Safety concerns at Cary bus stop


One Cary mother said she even tried to get her son's bus stop moved due to safety concerns, but had no luck.

Donna Thorpe said she brought her concerns about safety to transportation officials and Superintendent Tony Tata before school even started.

She said when school started, her frustrations grew even bigger.

So, Thorpe recorded a video of the busy traffic along the intersection of Avenue of the Estates and Ederlee Drive to show why she felt the bus stop was not safe for her 9th grader.

"There's a blind, dangerous curb there and traffic is always exceeding the speed limit here," she said.

Her son's stop was moved to the intersection this school year. The nine years before, his stop was about 150 yards in their neighborhood, Regency Park Estates, which is away from the four lanes of traffic and curve.

"I'm concerned about him standing here," Thorpe said. "I've tried making a left out of this subdivision, I've tried making a right out of this subdivision it's very dangerous."

Almost a month before school started, she and her husband contacted transportation officials about their safety concerns.

"I was told they came out and looked at this stop and deemed it's a safe stop," she said.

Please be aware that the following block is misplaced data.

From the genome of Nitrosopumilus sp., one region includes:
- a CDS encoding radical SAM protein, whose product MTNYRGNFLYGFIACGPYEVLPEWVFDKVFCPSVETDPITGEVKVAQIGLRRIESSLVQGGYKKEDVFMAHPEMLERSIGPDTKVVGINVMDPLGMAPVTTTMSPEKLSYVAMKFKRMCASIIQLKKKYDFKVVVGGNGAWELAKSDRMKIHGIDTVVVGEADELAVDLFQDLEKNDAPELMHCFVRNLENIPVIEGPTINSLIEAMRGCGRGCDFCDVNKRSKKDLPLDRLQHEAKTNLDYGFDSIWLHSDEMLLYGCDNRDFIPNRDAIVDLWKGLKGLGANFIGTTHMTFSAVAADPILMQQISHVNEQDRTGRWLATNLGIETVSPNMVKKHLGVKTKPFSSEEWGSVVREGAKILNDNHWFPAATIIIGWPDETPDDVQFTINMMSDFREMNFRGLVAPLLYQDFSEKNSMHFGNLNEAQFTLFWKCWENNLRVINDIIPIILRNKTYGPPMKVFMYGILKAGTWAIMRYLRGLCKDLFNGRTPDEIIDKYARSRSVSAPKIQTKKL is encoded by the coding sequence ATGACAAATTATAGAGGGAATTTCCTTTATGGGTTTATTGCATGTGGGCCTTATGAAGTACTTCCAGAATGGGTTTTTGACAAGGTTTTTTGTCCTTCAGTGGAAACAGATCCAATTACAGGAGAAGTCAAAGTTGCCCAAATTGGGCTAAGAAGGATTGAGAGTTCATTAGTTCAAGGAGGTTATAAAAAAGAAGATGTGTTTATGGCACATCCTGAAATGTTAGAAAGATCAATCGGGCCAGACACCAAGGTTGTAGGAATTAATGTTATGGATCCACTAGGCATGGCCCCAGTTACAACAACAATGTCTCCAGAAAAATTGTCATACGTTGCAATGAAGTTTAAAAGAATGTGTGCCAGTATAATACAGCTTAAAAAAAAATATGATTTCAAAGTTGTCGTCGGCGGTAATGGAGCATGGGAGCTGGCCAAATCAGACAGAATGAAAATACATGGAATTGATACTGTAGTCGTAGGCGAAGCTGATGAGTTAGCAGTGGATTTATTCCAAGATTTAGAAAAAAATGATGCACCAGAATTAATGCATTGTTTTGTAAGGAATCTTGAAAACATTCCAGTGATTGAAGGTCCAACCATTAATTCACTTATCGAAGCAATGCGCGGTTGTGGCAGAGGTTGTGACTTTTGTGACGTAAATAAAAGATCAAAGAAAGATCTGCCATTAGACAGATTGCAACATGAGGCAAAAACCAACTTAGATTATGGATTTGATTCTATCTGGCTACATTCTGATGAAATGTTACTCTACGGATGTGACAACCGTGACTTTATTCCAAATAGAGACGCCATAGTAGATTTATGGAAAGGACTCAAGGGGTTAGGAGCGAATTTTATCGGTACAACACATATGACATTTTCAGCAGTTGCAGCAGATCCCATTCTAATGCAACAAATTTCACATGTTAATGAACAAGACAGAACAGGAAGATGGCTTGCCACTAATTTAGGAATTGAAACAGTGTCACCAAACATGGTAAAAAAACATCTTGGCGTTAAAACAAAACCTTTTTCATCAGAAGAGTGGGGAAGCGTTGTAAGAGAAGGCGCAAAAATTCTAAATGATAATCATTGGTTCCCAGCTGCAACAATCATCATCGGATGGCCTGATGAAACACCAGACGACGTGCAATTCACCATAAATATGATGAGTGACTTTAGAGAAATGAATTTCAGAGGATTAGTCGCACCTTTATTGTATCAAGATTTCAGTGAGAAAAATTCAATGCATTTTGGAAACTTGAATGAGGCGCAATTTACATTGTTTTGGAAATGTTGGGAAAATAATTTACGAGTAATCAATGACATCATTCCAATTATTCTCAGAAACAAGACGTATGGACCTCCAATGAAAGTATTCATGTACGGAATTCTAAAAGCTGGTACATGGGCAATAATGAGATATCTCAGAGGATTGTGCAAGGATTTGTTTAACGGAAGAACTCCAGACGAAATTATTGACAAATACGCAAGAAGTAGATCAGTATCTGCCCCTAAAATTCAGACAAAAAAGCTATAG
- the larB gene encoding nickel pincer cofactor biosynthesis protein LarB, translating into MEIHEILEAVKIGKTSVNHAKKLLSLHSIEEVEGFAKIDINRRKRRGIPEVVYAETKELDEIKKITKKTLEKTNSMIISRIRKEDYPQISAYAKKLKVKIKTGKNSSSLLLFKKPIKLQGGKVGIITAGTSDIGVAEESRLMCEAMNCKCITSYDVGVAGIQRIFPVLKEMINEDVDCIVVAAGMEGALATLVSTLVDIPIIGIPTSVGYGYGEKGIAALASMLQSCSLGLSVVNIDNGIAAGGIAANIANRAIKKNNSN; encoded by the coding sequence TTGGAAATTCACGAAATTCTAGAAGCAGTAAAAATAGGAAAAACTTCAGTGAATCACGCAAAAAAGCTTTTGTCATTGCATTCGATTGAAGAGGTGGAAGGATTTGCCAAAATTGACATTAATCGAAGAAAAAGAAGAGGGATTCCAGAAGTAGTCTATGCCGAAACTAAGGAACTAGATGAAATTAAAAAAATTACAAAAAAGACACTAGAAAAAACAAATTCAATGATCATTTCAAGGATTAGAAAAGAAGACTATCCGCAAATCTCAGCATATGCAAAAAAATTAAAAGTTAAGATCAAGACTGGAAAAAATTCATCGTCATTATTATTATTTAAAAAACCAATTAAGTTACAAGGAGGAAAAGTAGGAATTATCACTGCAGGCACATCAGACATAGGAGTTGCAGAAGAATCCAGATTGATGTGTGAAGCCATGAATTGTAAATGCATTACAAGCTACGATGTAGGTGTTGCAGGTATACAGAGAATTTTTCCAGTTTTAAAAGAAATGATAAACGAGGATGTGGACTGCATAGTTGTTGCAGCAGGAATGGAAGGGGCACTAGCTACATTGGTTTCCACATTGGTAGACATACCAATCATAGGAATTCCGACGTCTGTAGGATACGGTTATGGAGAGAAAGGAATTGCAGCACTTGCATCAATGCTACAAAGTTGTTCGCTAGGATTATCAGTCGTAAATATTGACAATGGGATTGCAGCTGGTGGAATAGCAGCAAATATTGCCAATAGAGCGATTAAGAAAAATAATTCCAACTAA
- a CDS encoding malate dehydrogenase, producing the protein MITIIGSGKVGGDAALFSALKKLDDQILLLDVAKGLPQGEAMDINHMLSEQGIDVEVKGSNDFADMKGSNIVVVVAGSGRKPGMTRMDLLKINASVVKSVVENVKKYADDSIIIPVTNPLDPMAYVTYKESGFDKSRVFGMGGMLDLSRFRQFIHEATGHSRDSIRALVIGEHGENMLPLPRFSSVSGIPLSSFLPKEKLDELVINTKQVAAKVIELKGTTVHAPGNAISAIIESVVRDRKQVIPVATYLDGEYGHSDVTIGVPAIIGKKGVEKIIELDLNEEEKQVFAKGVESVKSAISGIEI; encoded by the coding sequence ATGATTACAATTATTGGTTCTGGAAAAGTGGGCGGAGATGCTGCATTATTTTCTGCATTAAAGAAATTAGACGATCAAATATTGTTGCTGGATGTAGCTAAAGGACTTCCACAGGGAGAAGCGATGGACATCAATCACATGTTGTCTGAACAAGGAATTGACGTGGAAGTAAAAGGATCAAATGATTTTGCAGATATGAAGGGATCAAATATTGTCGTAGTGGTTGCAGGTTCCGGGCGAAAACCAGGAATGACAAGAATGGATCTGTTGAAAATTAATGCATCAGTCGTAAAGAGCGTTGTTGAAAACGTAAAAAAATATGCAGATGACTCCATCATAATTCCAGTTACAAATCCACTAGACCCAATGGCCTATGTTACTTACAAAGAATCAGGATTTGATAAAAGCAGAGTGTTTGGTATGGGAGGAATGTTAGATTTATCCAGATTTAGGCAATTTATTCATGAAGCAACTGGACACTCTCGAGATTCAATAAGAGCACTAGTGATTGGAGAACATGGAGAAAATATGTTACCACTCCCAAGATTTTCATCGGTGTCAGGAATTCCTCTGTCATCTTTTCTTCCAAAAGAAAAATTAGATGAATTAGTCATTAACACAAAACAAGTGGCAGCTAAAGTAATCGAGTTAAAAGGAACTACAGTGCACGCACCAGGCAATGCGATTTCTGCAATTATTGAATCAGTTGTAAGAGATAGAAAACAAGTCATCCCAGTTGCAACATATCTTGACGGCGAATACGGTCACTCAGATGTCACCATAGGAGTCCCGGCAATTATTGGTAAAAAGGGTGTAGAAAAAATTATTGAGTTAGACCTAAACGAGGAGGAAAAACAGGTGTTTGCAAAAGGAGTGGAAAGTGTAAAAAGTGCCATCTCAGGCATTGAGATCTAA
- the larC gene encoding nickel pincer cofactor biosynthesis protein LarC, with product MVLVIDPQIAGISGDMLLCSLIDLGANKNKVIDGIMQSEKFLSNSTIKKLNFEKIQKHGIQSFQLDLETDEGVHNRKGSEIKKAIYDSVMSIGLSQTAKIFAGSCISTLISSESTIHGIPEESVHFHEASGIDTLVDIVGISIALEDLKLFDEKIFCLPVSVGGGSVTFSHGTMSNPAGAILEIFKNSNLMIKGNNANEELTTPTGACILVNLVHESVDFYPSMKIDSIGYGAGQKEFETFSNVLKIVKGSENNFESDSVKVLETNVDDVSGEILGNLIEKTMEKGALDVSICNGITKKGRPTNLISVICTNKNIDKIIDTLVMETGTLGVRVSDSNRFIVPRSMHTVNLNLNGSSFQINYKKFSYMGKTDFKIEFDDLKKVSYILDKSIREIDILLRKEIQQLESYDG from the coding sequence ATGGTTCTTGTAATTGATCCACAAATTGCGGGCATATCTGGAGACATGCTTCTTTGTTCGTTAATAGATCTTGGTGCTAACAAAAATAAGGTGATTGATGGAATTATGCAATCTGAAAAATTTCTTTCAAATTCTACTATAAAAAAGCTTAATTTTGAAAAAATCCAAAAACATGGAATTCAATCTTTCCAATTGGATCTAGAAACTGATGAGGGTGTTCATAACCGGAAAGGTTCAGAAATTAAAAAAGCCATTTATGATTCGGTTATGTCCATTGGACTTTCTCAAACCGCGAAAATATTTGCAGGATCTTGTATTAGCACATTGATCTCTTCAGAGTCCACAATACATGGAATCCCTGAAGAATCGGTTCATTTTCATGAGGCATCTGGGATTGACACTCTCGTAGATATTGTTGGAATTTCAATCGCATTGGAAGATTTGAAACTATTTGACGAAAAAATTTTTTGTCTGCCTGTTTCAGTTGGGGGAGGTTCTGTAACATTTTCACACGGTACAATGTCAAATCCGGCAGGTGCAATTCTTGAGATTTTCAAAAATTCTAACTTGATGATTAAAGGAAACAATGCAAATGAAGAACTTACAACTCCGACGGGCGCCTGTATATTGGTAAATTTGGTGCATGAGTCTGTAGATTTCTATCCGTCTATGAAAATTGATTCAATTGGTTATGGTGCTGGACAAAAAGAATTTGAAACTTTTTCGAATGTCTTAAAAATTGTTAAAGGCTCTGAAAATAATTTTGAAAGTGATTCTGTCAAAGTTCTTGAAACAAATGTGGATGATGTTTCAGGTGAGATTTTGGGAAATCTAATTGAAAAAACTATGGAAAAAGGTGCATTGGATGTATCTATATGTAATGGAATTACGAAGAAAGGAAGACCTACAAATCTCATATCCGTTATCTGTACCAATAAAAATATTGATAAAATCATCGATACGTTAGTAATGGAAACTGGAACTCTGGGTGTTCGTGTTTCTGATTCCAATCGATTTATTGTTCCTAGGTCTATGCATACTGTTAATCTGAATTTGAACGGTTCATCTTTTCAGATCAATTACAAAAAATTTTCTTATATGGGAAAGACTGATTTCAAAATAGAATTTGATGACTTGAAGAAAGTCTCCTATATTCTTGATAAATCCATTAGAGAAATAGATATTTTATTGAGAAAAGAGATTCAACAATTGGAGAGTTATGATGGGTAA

Thorpe said she even sent an e-mail to the superintendant.

"Somebody is not looking at the map, we've submitted maps, and we've showed the information," she said.

The first few days of school, the bus came into their neighborhood, and then made a U-turn at the stop where Thorpe's son had been picked up for the last nine years.

After turning around, the bus came back up the street and picked Thorpe's son up at what she called an unsafe stop.   She sent her video to transportation officials.

"School has started, all these people with worse off problems, and they are like you are not a priority anymore, this is a priority this is an unsafe stop," she said.

I brought Thorpe's concerns to Wake County. I never heard back from anyone, but Thorpe did get a welcome call -- her son's stop was changed back to where it was before.

"Thank you," Thorpe said.

A victory for Thorpe and her son, but she said she was very frustrated that she spent more than three weeks trying to get it resolved. She was also frustrated with what she called the lack of response from Wake County officials.

Wake County has been flooded with complaints over the busing system since the start of school Monday. Earlier this week, Tata said safety is their top priority. 

The school board plans to address the issue at their meeting next week.

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